Under Amey's Will dated 4 December 1765 the premises on Woodcote Side were left in trust to her daughter Ann Hollowley, the wife of James Hollowley of Hampton Wick, gent., and her daughter in law Martha Shelmerdine of Parsons Street, Upper East Smithfield, Wapping, widow [presumably of Thomas Shelmerdine the younger], with the rents and profits going to benefit the testatrix's sister Mary Kingscott and the latter's relations as specified in Lehmann 12C6.

The deaths of Ann Hollowley and Martha Shelmerdine were reported on 30 October 1797. At the third proclamation on 1 November 1798 James Hollowley, son, heir & executor of the late Ann Hollowley, refused to be admitted and the property was seized by the bailiff of the Manor during 1799.

James Daniell, the pretender

This property subsequently remained in the hands of the Lord of Epsom Manor until 23 December 1816 when James Daniell, Dorset Place, Clapham Road, Surrey, appeared to declare that James Hollowley has died without issue and intestate about 1804. He claimed to be James Hollowley's nephew and customary heir being the only son of the latter's sister Amey Ann Daniell, nee Hollowley.* James Daniell was then admitted to the three copyhold messuages which at that time were occupied by James Hill, Henry Selsby & William Druett.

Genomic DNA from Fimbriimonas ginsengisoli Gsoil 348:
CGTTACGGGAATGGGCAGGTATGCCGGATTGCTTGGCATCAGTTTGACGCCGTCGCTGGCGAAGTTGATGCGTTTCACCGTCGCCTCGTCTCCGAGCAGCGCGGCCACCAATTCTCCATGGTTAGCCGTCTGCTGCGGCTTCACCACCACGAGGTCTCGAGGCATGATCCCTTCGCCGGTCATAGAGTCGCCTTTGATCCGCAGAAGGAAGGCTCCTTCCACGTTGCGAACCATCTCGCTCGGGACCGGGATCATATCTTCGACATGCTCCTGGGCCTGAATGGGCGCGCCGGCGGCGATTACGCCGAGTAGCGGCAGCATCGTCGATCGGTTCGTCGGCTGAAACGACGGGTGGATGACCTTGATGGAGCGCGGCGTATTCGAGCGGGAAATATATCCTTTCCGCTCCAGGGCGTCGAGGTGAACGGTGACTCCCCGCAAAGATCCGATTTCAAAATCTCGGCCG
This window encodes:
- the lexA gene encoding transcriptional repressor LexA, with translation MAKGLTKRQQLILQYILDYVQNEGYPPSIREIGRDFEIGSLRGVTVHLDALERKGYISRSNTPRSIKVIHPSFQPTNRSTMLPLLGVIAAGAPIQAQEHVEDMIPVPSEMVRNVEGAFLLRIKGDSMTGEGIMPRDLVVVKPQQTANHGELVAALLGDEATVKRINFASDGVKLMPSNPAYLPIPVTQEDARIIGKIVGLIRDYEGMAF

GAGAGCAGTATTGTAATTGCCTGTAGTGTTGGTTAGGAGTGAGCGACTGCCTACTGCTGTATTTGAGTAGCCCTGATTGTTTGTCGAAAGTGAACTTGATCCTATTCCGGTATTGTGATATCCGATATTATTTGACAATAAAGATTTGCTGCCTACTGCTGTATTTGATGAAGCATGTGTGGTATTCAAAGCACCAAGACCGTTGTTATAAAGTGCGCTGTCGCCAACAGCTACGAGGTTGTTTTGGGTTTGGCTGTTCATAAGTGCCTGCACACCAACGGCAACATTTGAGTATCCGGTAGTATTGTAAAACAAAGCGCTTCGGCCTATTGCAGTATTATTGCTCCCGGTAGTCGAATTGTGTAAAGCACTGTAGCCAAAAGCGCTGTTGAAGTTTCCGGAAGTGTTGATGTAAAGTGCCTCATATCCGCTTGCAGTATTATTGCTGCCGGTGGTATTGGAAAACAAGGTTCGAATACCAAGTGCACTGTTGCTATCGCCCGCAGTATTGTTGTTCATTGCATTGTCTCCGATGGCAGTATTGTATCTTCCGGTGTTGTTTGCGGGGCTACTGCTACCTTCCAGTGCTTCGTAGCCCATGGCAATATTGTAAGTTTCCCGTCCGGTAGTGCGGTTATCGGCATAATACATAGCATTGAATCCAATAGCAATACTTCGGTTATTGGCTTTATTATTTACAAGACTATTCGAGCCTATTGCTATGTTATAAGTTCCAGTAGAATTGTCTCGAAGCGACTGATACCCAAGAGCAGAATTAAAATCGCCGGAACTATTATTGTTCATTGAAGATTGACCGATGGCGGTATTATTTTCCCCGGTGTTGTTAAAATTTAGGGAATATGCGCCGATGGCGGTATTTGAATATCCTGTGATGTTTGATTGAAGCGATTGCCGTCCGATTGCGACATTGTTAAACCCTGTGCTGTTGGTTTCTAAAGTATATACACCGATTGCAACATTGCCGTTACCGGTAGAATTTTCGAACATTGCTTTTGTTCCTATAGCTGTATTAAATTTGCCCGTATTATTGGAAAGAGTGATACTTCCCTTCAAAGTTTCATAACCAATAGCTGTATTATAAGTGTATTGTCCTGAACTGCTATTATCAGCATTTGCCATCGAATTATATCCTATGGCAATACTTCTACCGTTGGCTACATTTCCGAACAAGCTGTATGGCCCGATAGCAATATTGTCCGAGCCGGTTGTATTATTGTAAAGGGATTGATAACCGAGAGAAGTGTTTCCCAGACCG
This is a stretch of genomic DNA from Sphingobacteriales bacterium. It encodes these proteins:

On 12 October 1819, James Daniell, woolendraper, of Well street, Cripplegate in the City of London, mortgaged the real estate for a sum not exceeding £500, with interest at 5% p.a.

The Hollowleys

As already noted above, Ann Shelmerdine had married James Hollowley in 1752: their son James, junior, was born in 1756 and a daughter, Amy Ann, in 1758.

Amey Ann Hollowley was joined in wedlock to Thomas Daniell at St John Zachary on 3 February 1776. Children from that union, christened at St John Zachary were: -
28 August 1777, Amey,
19 July 1780, Frances,
31 March 1782, James, and
9 October 1788, Thomas Shelmerdine.